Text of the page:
If you have pulled your back doing kettlebell swings or you experience lower back pain after your swings then this is the article for you.
Kettlebell swings should strengthen the lower back and not cause any type of back pain, if they do, something is wrong.
Just like many exercises you may experience muscle soreness after your workout but it is important to differentiate between pain and soreness. Muscles soreness should reduce workout after each workout whereas pain will increase.
Below I have detailed who should not be using the kettlebell swing, how to master the hip hinge before you start the swing and how to recover from a kettlebell back injury.
Ok, let’s get started..
Who Should Not Perform Kettlebell Swings
Kettlebell swings are not for everyone.
If you suffer with any of the following conditions then you should look for a different exercise:
- Herniated discs
- Post back surgery
- Can’t bend forwards without back pain
If you do suffer with any of the above conditions then poor technique can seriously aggravate your lower back and so it is not worth the risk for you.
Talk to your physiotherapist about a better exercise selection.
Master the Hip Hinge Before You Start Kettlebell Swings
I know the excitement of starting to swing a kettlebell can be too much to bare sometimes but mastering the basics first is important.
If you experience lower back pain while performing the basic hip hinge then you need to either work more on your technique or seek hands-on advice from a professional.
Here’s a tuition video that teaches you how to hip hinge correctly:
Where Should You Feel Kettlebell Swings?
Kettlebell swings are a full body exercise but focus predominantly on the posterior chain or the muscles running up the back of the body.
If you are performing the kettlebell swing correctly then you should feel your buttocks, hamstrings and core muscles working hard. The lower back does work but only to stabilise rather than generate any part of the movement.
7 Kettlebell Swing Mistakes that can Cause Back Pain
If you have mastered the hip hinge, are swinging the kettlebell, but experiencing back pain then here are 7 reasons things may be going wrong:
1 Anterior Pelvic Tilt
Controlling your pelvis is very important when performing any type of deadlift movement pattern including the kettlebell swing. Tight quads and weak inactive ab muscles can cause the pelvis to tilt forwards resulting in an arch at the lower back.
An excessive arch in the lower back (lordosis) can pinch the nerves in the lumbar spine and disturb the intricacies of the vertebrae.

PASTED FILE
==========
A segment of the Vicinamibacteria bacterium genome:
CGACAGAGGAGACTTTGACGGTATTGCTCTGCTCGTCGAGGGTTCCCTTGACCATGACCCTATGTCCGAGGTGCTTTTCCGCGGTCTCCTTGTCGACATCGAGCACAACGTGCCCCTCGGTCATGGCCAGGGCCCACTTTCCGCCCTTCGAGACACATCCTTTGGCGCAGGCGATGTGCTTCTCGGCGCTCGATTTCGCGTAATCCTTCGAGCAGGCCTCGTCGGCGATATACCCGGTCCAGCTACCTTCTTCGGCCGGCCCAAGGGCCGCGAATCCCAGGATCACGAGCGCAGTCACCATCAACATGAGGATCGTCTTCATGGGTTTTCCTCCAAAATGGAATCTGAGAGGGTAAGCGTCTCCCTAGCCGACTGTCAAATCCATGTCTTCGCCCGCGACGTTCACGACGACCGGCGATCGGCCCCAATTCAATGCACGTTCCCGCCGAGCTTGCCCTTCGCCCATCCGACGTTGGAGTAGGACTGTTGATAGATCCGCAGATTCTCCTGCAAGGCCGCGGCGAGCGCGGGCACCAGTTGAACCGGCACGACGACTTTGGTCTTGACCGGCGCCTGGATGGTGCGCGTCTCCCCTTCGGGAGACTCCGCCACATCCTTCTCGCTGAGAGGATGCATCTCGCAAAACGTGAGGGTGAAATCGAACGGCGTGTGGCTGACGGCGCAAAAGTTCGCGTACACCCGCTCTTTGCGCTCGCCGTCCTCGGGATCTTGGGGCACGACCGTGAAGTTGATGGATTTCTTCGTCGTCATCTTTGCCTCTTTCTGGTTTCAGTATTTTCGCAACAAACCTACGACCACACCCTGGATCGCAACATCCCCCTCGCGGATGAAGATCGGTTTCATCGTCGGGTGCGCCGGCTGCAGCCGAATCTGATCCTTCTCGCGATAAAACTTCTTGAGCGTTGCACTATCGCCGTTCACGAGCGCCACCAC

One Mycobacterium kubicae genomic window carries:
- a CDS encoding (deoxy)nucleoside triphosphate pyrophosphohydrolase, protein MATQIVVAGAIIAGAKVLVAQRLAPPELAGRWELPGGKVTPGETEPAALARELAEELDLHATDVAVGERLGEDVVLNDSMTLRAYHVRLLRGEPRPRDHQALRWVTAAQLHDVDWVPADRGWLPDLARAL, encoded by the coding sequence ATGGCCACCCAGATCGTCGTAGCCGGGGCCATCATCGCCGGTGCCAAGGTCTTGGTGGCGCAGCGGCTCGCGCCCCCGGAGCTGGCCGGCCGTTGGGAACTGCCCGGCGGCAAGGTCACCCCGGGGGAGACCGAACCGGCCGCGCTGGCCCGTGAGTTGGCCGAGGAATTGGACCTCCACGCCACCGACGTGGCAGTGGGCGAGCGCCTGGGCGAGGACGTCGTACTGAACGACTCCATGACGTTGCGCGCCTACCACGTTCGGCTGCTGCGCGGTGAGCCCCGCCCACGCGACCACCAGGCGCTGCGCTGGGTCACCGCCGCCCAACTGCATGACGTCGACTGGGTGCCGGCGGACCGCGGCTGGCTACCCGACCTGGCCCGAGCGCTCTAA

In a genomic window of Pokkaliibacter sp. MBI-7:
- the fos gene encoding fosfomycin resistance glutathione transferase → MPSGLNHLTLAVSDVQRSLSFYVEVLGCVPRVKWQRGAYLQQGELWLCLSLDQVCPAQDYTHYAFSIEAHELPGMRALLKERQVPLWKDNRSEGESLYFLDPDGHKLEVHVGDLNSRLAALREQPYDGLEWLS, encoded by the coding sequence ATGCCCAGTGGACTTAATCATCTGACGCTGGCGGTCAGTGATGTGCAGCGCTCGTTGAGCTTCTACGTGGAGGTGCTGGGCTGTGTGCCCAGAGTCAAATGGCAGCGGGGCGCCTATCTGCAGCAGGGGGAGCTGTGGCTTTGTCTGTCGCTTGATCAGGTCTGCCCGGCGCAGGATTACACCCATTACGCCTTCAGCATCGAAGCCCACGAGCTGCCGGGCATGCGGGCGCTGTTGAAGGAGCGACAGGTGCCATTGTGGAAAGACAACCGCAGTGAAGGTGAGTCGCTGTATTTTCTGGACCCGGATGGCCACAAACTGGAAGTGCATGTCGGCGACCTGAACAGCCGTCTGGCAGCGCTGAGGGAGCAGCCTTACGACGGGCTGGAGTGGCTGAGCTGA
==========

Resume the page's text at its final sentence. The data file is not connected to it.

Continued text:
How to fix it: stretch out your quads frequently by lying on your belly and pulling your heel to your buttocks, at the same time pushing your groin into the floor. Secondly, brace your abs tight to prevent your pelvis from tilting forwards, think about pulling your tall between your legs.
2 Excessive Back Extension
At the top of the kettlebell swing you should stand tall and drive your head upwards. Leaning back past the centreline and pushing your hips forwards will result in additional stress to the lower back.
A common problem with so many exercises is an excessive backwards lean often resulting from bad proprioception and weakness in the core muscles.
Many people lean backwards during the swing because they lack the explosive strength from the hip drive to raise the kettlebell. Excessive back extension is very common when performing the American kettlebell swing and one reason I do not recommend it.
How to fix it: contract your abs and buttocks tight at the top of the swing and bring your tail between your legs. Stop in the upright position as if a wall is behind you.
3 Tight Hamstrings
If you suffer from tight hamstrings then the movement at your pelvis will be restricted resulting with compensations at the lower back.
Freedom of movement at the pelvis is important to ensure that as you bend forwards your pelvis moves inline with your lower back. If your pelvis is prevented from rotating forwards then your lower back must provide the additional movement resulting in overwork and ultimately back injury.
How to fix it: you may suffer from lower crossed syndrome. Stretch out your quads and strengthen your abs. Keep your swings shallow, not leaning too far forwards.